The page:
PS Try my spiritual self-assessment tool! After you take the Quiz, you will automatically receive a computer-generated diagram and explanatory comments regarding your strengths and "growing edges." I hope you find the Quiz useful!



Jesus said to his disciples:
“Do not let your hearts be troubled.
You have faith in God; also have faith in me.
In my Father’s house there are many dwelling places. If there were not, would I have told you that I am going to prepare a place for you? And if I go to prepare a place for you, I will come back again and take you to myself, so that where I am you may also be. Where I am going you know the way.”
Thomas said to him,
“Master, we do not know where you are going, so
how can we know the way?”
Jesus replied, "I am the way and the truth and the life."
JN 14:1-12


If we look at the genre of biblical farewell discourses, we will find certain common elements: 1) the presence of significant people such as Jacob gathering his sons (Gn 49-33) or Moses addressing all Israel (Dt 31:1-47); 2) a promise of God's blessing and protection, as for example, Joseph addressing his relatives in Gn 50:24-26; 3) prayers of praise and blessing to God, as in David's words to the assembly (1 Chronicles 29:10-20); 4) a reminder of God's commandments, as for example, Joshua's instructions to the people about rejecting foreign gods (Joshua 24:22-28); 5) prayers for a leader's successor such as David's blessing of Solomon; and, finally, 6) instructions on how the leader wishes to be buried, as in the case of both Moses and Joseph.

In each of these farewell discourses, the spiritual leader has one main intention: that is, to leave a living legacy so that those left behind can continue their spiritual journey, in covenant with God, even in the absence of their leader. To loosely paraphrase Dt 30, Moses warns the people of the disasters they will bring upon themselves if they abandon the Covenant, but then reminds them that keeping God's word is not difficult; in fact, it is neither beyond the heavens nor beyond the seas but it is very near to them, in their mouths and in their hearts. Moreover, should they ever turn from God and repent, God will always take them back and restore their prosperity.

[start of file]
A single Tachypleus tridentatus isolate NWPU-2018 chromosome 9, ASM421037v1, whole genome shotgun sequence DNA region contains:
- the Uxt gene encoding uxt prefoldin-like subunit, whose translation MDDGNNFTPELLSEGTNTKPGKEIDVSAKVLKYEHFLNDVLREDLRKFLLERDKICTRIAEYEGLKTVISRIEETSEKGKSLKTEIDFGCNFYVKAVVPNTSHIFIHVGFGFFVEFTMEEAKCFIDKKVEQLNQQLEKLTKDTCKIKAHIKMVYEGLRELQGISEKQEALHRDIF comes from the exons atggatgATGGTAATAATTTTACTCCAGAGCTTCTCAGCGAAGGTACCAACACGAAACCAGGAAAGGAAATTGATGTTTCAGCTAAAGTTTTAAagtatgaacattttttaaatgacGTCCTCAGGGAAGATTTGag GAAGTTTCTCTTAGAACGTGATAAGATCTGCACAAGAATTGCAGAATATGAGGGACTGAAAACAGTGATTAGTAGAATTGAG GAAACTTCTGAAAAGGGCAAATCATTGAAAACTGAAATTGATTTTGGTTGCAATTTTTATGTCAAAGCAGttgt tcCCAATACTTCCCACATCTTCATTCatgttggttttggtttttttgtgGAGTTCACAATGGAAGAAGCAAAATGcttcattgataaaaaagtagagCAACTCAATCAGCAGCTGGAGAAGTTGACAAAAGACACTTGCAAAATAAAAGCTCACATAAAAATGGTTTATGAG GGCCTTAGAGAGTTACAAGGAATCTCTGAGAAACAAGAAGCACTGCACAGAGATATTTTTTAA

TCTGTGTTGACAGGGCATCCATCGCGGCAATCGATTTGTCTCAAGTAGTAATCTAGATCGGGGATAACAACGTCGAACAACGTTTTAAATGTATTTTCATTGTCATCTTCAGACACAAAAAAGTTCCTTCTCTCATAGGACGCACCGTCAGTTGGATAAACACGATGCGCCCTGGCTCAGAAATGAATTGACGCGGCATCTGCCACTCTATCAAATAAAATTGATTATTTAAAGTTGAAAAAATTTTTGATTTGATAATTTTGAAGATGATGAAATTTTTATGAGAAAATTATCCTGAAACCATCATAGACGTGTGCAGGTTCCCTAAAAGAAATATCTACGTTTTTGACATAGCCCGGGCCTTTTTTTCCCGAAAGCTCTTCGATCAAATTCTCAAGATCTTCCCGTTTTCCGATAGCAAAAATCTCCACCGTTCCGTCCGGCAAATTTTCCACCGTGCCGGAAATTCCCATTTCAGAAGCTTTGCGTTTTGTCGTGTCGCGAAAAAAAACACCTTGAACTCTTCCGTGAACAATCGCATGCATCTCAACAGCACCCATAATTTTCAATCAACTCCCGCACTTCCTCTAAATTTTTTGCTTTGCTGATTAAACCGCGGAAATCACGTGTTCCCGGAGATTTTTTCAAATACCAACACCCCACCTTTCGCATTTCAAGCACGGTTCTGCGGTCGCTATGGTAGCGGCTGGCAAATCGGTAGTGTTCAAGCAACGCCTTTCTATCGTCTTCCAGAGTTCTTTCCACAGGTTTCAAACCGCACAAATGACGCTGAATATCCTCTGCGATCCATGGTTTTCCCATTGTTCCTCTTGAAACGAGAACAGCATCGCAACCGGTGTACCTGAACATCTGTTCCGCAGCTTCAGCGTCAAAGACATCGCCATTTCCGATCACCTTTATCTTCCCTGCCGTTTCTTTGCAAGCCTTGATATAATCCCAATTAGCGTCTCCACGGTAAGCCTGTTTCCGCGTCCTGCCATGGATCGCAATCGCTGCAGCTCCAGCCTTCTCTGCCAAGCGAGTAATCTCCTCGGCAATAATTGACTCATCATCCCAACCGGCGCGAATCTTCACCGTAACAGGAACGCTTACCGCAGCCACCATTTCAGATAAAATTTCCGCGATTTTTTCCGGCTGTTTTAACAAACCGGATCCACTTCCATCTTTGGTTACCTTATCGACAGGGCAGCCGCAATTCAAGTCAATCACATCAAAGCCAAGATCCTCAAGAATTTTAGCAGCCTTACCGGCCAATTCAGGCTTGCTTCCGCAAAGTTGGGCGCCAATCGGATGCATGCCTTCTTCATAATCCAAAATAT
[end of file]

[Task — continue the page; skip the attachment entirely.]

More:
Each leader is focused on those he will be leaving behind, not on himself or his approaching death, nor on self-pity, regrets or on a last minute recitation of glorious accomplishments. Even when Paul is about to leave Miletus for Jerusalem, he reminds the presbyters of Ephesus of how he lived when he was among them so as to set an example (Acts 20: 18-35). His speech is about them , not him. And when Joseph instructs his people to carry his bones with them when they finally return to their own land, this is most likely his way of ensuring his symbolic presence, into the future. Each leader, then, is conscious of how he functions as a God-bearing symbol; each makes sure that those in his care can find strength, comfort and resiliency in his absence.


Jesus' farewell discourse during the Last Supper features many of the same elements-- gathering his disciples in an intimate setting; predicting the future; setting an example (by washing his disciples' feet, Jn 13:1-20); giving a new commandment (Jn 13:31-34); reminding them of God's presence; promising his return; assuring them of his love... His intention is to prepare his friends for the trauma of his death and the seeming end to their dreams. His words are his Last Will & Testament, his legacy, his disciples' inheritance. Moreover, he predicts the coming of the Advocate, the Holy Spirit, who will remind them of all he has taught them.


We who believe can find comfort in Jesus' words. When everything we have lived for seems to have come to an end, when darkness prevails and hope is a scarce commodity, when those around us are driven by ignorance, hatred and rage, when lies proliferate and Truth-speaking brings persecution, let us remember his tender message to his closest friends, "Do not let your hearts be troubled" (Jn 14:1). There is much to trouble us in this nation and across the world, and there is much that can move us into depression, despair and even loss of faith; however, Jesus promises, "I will not leave you orphans; I will come to you" (Jn 14;18). In this age of COVID-19, let us remember the many "dwellings" awaiting us in God's heavenly mansion as well as the presence of the indwelling Christ who will never abandon us. God's House is not only a future reality but a present-tense experience for all those willing to follow the Way, embrace the Truth, and find Life.
If you have canceled your retreat because of COVID-19, you may want to think about a virtual alternative. I will be available for customized group or individual "virtual retreats" (by phone or Zoom) from May 15-August 15. Please contact me by email for more information. Thank you!
This video explains my approach to this ministry, while my website provides further details as well. I work "in person" as well as remotely by phone, Zoom or Skype; I am also available to facilitate retreats for groups and individuals.
Dr. Elizabeth-Anne Stewart |

C. All Photos by Elizabeth-Anne Stewart,